Ahead of the AFL Indigenous Round this weekend, television presenter Brooke Boney has called for people to wear the Aboriginal Flag on their clothing in protest of a company’s “disgusting” copyright of the design.
The symbol will not be displayed at the AFL Indigenous round as WAM Clothing continues to say it’s “illegal” to use the sacred design as the company owns the exclusive rights to it.
After the flag’s designer, Luritja artist Harold Thomas was recognised as the rightful owner in a 1997 Federal Court ruling, he then sold the exclusive rights to WAM Clothing in 2018 to reproduce the flag on clothing.
Since then the company has issued a number of cease and desist notices to Indigenous companies and charities, saying they are “illegally” using the flag.
“This company that we have to look at that is WAM, they’re sending cease and desist orders to Aboriginal organisations and Aboriginal footy teams, telling them not to use the flag,” Brooke said on the ’Today show on Friday morning.
“This is a flag that is a symbol of our pride, of our culture, of our struggle, of everything that it means to be Aboriginal and these guys are making money from it.”
The Gamilaroi woman woman acknowledged the importance of the AFL Indigenous Round in celebrating Aboriginal and Torres Strait Islander players, Indigenous culture and the community’s contributions to the game.
“I know how much this round of footy means to Indigenous footy players, my mates Goodesy and Micky O [Adam Goodes and Michael O’Loughlin] and all the players who are playing now, and to deny them of that is actually just disgusting,” she said.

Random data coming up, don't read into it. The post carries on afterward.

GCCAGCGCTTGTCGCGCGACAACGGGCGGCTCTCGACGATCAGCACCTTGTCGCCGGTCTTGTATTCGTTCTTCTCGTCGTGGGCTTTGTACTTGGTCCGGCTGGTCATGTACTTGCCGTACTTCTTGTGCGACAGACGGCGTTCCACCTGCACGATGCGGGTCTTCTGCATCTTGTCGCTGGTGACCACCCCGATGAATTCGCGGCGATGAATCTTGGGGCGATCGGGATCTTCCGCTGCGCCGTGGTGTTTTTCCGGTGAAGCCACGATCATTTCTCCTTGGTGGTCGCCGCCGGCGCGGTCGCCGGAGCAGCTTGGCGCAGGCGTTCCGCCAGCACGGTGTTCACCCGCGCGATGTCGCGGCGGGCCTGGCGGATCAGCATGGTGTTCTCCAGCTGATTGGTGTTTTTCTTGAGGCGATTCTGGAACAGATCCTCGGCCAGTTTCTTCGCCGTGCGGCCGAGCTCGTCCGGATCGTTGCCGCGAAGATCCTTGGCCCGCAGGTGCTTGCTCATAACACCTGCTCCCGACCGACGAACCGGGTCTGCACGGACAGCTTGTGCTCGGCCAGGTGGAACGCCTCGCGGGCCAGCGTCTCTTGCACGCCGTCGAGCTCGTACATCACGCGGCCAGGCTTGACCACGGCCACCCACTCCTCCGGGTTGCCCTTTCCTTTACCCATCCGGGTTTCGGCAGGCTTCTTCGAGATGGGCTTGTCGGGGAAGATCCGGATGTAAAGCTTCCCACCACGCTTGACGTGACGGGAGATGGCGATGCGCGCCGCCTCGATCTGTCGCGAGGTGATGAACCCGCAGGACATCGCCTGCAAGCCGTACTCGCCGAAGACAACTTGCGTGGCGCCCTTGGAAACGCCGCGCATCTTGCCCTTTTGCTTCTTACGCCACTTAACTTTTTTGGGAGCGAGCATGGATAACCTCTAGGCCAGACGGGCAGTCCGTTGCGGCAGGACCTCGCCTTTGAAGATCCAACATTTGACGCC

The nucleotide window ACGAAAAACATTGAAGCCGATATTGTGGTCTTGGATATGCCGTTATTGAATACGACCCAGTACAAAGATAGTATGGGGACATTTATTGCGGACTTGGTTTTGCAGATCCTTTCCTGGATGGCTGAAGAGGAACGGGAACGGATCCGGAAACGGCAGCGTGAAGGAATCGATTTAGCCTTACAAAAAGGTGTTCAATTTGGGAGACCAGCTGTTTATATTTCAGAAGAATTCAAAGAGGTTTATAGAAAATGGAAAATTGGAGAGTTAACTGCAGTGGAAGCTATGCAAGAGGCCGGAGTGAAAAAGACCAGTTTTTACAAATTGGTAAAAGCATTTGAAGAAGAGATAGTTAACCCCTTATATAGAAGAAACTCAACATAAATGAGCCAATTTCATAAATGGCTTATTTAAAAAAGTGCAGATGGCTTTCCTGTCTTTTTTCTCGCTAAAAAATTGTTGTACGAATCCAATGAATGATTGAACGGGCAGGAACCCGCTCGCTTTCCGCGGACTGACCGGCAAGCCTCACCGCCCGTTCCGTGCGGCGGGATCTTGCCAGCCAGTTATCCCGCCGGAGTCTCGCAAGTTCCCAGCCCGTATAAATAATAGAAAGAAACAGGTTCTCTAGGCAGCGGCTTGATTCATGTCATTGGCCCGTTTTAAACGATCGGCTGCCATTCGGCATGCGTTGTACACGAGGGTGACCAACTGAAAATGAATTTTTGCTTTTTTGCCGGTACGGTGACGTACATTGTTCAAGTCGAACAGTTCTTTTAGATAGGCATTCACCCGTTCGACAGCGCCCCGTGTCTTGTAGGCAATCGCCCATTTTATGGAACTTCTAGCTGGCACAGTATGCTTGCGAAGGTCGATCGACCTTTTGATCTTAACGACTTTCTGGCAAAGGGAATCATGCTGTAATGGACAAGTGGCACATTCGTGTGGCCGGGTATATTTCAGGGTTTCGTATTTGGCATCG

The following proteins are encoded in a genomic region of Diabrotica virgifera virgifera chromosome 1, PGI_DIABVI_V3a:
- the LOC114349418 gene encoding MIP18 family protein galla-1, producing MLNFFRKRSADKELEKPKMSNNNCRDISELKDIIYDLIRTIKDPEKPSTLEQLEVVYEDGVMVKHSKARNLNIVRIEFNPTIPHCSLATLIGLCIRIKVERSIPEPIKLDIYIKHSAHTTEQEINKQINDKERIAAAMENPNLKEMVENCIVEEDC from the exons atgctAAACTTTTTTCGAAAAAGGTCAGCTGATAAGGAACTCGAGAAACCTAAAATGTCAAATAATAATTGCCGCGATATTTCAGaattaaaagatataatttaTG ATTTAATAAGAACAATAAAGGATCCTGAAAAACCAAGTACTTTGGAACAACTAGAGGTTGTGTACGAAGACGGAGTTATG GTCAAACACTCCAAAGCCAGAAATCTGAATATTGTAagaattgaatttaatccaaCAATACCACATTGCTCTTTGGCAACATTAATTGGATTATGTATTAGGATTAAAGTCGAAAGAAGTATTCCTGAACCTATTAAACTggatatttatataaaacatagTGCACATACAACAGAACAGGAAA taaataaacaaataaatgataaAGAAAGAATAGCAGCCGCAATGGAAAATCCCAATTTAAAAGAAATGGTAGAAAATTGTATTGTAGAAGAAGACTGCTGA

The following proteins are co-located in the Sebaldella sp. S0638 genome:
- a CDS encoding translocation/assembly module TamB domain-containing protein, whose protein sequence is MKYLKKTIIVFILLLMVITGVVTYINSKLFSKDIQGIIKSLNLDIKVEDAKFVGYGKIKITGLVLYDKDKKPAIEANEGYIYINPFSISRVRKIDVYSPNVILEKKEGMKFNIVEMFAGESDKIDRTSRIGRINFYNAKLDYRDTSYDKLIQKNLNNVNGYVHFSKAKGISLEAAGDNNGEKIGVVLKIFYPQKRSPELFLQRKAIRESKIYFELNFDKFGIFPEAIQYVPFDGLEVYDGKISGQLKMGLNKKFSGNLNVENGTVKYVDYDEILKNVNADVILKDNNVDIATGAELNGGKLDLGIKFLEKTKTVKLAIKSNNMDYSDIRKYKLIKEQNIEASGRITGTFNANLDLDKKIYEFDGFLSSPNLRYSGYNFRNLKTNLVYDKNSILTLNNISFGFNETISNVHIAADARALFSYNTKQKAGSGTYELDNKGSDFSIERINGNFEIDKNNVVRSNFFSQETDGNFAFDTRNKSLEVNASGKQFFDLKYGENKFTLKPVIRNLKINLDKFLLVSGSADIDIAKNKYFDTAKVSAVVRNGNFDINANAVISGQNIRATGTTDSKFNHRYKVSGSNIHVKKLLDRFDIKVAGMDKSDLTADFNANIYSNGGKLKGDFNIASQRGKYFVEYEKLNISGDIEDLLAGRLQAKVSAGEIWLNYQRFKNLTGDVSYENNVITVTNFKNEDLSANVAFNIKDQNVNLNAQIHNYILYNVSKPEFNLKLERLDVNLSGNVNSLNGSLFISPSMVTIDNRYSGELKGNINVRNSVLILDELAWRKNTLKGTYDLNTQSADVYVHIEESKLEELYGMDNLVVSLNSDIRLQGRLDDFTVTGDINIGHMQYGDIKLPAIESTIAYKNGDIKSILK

The host said she would’ve been wearing an Aboriginal flag T-shirt on screen had she had it with her at the time, before encouraging “all of you who are going to the footy this weekend to do the same thing”.
“I would say, ‘WAM sue me’,” she declared, reiterating later in the segment, “Sue me, I’m going to wear it this weekend”.
The campaign to reclaim the flag has been led by Indigenous-owned clothing label Clothing the Gap, with an online petition having over 100,000 signatures as of Friday morning.
On Thursday Minister for Indigenous Australians, Ken Wyatt said the National Indigenous Australians Agency has been having conversations with the copyright owner in an attempt to solve the commercial issues.
“Hopefully what I would hope to see is common sense prevail and the use of the flag become more free for significant events,” Wyatt told the ABC on Thursday.
“The use of the flag … should be available to all people who want access to it. And right now it’s not right because it is based on profit.
“I’m also very cognisant of [intellectual property] and I’m working with my agency in looking for a way forward that does not breach the individual ownership of a product by any Australian.”